The advanced deployment process takes longer as it involves much more manual configuration. The first thing we need to do is add an additional network adapter to our existing vCenter Server Appliance, and configure a vCenter HA IP address. Log into the vSphere web client of the vCenter managing the VCSA. Locate and right click the VCSA, select Edit Settings. From the New device drop down select Network and click Add. Select the port group to use, remember this needs to be a separate subnet to the management network, ensure Connect is ticked and click Ok.

Now we can configure the network settings using the Appliance Management portal. Browse to https:// :5480 where is the IP address or FQDN of your vCenter Server Appliance. Log in with the root password.

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Select Networking on the left hand navigation menu.

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Open the Manage tab and click Edit next to the Networking Interfaces box. Expand nic1, note that the status is down, configure the IP settings and click Ok.

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Verify that nic1 is now showing a status of Up.

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We can now start the vCenter HA configuration wizard. Open the vSphere web client of the VCSA for which you want to configure HA. Right click the top level vCenter Server in the inventory and select vCenter HA Settings. Click Configure in the top right hand corner.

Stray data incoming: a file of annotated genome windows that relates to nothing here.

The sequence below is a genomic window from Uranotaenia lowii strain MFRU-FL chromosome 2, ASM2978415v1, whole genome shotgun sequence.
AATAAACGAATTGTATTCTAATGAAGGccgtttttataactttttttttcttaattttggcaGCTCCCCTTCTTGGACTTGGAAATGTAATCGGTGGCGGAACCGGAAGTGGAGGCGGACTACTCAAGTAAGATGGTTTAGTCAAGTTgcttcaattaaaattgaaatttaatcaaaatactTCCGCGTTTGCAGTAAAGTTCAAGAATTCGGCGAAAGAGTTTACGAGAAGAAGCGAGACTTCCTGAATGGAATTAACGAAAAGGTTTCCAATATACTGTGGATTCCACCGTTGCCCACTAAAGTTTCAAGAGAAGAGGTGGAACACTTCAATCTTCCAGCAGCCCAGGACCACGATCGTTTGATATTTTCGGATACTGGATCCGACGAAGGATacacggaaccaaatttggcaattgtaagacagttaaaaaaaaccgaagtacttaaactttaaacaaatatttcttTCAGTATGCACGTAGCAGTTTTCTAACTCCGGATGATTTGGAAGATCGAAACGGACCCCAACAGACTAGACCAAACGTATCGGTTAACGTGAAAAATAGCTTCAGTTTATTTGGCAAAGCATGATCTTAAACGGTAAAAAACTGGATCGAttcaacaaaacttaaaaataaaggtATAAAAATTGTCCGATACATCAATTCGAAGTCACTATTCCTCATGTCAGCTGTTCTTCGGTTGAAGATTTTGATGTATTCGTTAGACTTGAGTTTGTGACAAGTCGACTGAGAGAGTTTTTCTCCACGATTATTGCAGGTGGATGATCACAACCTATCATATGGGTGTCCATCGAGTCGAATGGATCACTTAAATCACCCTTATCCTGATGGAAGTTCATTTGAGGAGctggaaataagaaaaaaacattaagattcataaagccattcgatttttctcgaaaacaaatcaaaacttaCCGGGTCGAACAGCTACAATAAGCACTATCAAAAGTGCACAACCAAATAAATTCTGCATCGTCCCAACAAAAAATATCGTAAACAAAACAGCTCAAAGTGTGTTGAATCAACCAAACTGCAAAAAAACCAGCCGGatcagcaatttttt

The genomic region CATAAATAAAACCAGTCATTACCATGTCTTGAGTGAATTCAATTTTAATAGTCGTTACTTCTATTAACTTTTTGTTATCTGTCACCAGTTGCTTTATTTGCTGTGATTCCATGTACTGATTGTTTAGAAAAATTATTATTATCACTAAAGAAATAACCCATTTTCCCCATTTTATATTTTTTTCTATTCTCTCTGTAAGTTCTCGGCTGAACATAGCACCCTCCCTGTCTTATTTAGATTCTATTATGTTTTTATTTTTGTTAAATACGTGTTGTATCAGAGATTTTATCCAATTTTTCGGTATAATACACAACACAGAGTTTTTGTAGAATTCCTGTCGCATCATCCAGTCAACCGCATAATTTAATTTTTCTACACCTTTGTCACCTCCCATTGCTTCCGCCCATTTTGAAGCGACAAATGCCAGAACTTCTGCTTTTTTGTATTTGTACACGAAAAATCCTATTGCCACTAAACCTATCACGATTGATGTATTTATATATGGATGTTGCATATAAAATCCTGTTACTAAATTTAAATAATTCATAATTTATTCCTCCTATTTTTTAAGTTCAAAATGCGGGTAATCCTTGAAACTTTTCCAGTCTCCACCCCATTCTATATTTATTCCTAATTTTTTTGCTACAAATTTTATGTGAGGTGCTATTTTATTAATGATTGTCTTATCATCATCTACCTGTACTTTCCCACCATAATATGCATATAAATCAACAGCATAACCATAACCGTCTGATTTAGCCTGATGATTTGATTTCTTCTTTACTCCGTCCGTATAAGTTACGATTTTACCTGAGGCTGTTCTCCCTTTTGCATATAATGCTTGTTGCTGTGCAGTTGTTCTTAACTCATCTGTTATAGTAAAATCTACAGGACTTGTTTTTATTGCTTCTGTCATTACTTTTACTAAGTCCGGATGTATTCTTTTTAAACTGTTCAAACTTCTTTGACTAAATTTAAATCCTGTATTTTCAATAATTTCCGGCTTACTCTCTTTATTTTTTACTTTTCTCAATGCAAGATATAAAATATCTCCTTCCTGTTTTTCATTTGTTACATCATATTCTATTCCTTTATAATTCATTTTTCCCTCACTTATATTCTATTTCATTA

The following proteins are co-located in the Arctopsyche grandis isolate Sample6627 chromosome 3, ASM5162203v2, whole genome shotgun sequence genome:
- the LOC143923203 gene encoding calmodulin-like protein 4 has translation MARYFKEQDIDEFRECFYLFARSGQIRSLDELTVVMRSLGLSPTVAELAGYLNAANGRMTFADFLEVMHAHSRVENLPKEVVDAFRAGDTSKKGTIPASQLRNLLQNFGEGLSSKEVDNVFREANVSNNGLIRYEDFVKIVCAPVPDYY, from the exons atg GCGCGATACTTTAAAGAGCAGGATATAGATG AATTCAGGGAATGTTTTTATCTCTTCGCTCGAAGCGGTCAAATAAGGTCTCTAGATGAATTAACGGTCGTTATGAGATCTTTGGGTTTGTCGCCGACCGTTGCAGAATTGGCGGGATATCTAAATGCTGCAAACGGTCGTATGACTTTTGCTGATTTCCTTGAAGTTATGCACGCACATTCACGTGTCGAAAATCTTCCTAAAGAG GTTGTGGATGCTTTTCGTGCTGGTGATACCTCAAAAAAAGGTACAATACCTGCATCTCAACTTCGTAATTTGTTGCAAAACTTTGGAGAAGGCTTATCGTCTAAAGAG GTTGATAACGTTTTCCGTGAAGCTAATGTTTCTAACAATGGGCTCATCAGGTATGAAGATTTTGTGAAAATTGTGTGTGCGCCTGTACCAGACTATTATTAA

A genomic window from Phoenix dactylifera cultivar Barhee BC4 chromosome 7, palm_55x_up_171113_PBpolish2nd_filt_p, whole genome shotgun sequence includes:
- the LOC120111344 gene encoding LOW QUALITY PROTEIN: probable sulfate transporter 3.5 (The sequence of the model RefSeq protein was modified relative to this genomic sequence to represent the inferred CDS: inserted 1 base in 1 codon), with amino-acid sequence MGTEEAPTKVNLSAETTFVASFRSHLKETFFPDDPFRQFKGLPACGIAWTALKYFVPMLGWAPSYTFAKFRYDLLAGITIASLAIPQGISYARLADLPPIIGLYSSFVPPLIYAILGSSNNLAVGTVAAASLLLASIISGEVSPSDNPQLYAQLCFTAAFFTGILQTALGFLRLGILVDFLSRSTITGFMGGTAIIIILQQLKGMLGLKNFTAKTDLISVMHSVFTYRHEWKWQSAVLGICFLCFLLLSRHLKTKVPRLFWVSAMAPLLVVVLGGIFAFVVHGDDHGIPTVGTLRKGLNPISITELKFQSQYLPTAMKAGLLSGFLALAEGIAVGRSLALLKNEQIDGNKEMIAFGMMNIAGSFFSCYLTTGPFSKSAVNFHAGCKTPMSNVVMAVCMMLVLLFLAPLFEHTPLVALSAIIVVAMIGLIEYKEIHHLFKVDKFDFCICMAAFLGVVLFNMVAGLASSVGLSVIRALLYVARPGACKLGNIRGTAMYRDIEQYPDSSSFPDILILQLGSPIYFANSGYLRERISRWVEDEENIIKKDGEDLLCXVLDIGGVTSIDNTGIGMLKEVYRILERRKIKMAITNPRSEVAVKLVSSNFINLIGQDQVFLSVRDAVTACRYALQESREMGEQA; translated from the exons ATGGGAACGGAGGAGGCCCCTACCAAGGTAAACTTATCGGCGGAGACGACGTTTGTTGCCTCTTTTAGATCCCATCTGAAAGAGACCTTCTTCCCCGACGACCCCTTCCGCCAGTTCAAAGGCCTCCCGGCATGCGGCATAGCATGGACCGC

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Select the configuration type, in this example we are going to use Advanced. Click Next.

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Enter the IP address settings for the passive and witness nodes, on the HA network, then click Next.

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Now we need to do some manual cloning, go back to the vSphere client of the vCenter Server managing the VCSA. Locate the VCSA in the inventory, right click and select Clone, Clone to Virtual Machine.

Run through the clone wizard, let’s create the passive node first. During the clone wizard we configure all settings, including management IP address and host name, to be the same as the active VCSA except for the HA IP address. Each node has a unique IP address on the HA network.

  • Enter a name and location for the virtual appliance.
  • Select different compute resource and datastores to the active VCSA if possible.
  • On the clone options page select Customise the operating system, Power on virtual machine after creation.

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  • On the customise guest OS page click the create new specification icon.
  • Enter a name and description for the new customisation.

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  • Enter the same OS host name and domain as the active node.
  • Configure the same time zone as the active node.
  • On the network page edit the settings for NIC1, select use the following IP settings, and enter the management network settings of the active vcsa. This network adapter will be used to assume the identity of the active VCSA in the event of a fail over.